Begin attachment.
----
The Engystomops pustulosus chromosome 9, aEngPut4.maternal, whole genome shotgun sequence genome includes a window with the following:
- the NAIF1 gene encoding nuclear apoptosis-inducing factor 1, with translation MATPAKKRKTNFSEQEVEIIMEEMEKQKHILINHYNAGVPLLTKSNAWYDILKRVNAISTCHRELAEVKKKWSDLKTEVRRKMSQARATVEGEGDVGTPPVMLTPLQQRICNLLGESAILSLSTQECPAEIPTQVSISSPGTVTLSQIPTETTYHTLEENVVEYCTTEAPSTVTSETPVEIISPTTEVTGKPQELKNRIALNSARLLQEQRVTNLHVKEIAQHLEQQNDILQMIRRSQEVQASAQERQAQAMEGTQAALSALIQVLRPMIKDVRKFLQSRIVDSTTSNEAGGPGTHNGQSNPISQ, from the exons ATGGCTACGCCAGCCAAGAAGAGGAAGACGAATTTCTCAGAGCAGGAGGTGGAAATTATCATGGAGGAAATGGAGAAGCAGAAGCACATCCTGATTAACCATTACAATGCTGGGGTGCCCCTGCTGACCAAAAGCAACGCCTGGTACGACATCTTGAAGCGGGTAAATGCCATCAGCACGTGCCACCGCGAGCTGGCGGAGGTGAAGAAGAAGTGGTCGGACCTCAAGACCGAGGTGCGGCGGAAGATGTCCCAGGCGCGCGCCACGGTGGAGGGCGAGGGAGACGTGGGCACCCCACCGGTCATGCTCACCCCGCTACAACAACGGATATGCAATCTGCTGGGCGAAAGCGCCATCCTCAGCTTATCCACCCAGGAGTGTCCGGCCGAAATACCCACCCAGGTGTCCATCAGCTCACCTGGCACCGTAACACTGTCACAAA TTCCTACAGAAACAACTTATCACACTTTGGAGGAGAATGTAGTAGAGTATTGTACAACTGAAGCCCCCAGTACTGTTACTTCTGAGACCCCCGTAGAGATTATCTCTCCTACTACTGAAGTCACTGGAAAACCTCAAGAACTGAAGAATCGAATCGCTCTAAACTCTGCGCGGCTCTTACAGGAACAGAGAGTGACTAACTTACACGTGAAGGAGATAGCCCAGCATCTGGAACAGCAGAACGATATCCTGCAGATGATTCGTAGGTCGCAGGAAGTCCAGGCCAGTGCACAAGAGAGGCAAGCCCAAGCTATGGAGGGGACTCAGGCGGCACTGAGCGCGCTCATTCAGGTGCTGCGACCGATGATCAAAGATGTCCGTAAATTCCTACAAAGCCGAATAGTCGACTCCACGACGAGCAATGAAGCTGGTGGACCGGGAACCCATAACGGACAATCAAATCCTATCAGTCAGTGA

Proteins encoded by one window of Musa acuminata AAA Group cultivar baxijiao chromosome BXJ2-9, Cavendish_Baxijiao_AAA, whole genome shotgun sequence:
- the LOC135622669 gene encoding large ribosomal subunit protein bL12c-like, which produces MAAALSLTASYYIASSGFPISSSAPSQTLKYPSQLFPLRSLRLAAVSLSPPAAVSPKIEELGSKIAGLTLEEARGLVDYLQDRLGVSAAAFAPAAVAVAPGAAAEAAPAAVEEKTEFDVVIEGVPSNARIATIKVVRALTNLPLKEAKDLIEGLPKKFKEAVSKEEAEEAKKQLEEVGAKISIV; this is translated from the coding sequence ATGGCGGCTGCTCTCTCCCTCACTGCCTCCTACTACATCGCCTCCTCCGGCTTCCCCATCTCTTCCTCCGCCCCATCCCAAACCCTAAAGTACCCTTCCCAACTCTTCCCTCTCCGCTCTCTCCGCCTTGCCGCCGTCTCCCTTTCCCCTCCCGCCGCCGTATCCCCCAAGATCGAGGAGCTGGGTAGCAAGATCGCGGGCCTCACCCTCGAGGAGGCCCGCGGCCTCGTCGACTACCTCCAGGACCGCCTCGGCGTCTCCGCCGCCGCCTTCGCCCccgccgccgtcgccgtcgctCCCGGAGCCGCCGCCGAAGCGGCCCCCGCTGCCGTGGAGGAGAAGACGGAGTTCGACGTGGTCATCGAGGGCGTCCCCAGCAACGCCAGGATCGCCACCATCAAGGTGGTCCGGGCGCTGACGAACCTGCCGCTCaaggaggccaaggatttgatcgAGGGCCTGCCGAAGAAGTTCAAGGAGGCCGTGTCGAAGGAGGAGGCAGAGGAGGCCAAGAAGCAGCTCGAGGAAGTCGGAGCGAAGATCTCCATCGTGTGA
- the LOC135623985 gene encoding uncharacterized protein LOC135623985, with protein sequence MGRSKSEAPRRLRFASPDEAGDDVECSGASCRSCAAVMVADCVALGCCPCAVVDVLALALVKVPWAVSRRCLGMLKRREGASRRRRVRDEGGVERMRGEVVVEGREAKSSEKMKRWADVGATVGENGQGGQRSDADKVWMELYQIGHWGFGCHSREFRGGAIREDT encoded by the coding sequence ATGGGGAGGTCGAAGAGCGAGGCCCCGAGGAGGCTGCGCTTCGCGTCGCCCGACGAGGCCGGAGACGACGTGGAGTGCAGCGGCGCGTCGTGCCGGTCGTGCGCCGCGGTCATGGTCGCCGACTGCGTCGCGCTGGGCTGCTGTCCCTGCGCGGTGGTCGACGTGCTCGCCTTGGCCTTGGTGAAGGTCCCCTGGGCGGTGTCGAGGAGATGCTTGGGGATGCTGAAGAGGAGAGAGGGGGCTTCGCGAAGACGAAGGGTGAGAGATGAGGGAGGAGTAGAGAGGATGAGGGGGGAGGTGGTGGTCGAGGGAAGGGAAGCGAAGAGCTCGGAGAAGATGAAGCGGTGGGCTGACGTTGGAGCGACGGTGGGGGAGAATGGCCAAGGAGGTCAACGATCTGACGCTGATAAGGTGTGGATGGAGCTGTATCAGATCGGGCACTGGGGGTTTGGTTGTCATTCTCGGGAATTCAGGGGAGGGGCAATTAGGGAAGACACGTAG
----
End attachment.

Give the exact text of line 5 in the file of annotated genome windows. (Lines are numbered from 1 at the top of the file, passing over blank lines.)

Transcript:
- the LOC135623985 gene encoding uncharacterized protein LOC135623985, with protein sequence MGRSKSEAPRRLRFASPDEAGDDVECSGASCRSCAAVMVADCVALGCCPCAVVDVLALALVKVPWAVSRRCLGMLKRREGASRRRRVRDEGGVERMRGEVVVEGREAKSSEKMKRWADVGATVGENGQGGQRSDADKVWMELYQIGHWGFGCHSREFRGGAIREDT encoded by the coding sequence ATGGGGAGGTCGAAGAGCGAGGCCCCGAGGAGGCTGCGCTTCGCGTCGCCCGACGAGGCCGGAGACGACGTGGAGTGCAGCGGCGCGTCGTGCCGGTCGTGCGCCGCGGTCATGGTCGCCGACTGCGTCGCGCTGGGCTGCTGTCCCTGCGCGGTGGTCGACGTGCTCGCCTTGGCCTTGGTGAAGGTCCCCTGGGCGGTGTCGAGGAGATGCTTGGGGATGCTGAAGAGGAGAGAGGGGGCTTCGCGAAGACGAAGGGTGAGAGATGAGGGAGGAGTAGAGAGGATGAGGGGGGAGGTGGTGGTCGAGGGAAGGGAAGCGAAGAGCTCGGAGAAGATGAAGCGGTGGGCTGACGTTGGAGCGACGGTGGGGGAGAATGGCCAAGGAGGTCAACGATCTGACGCTGATAAGGTGTGGATGGAGCTGTATCAGATCGGGCACTGGGGGTTTGGTTGTCATTCTCGGGAATTCAGGGGAGGGGCAATTAGGGAAGACACGTAG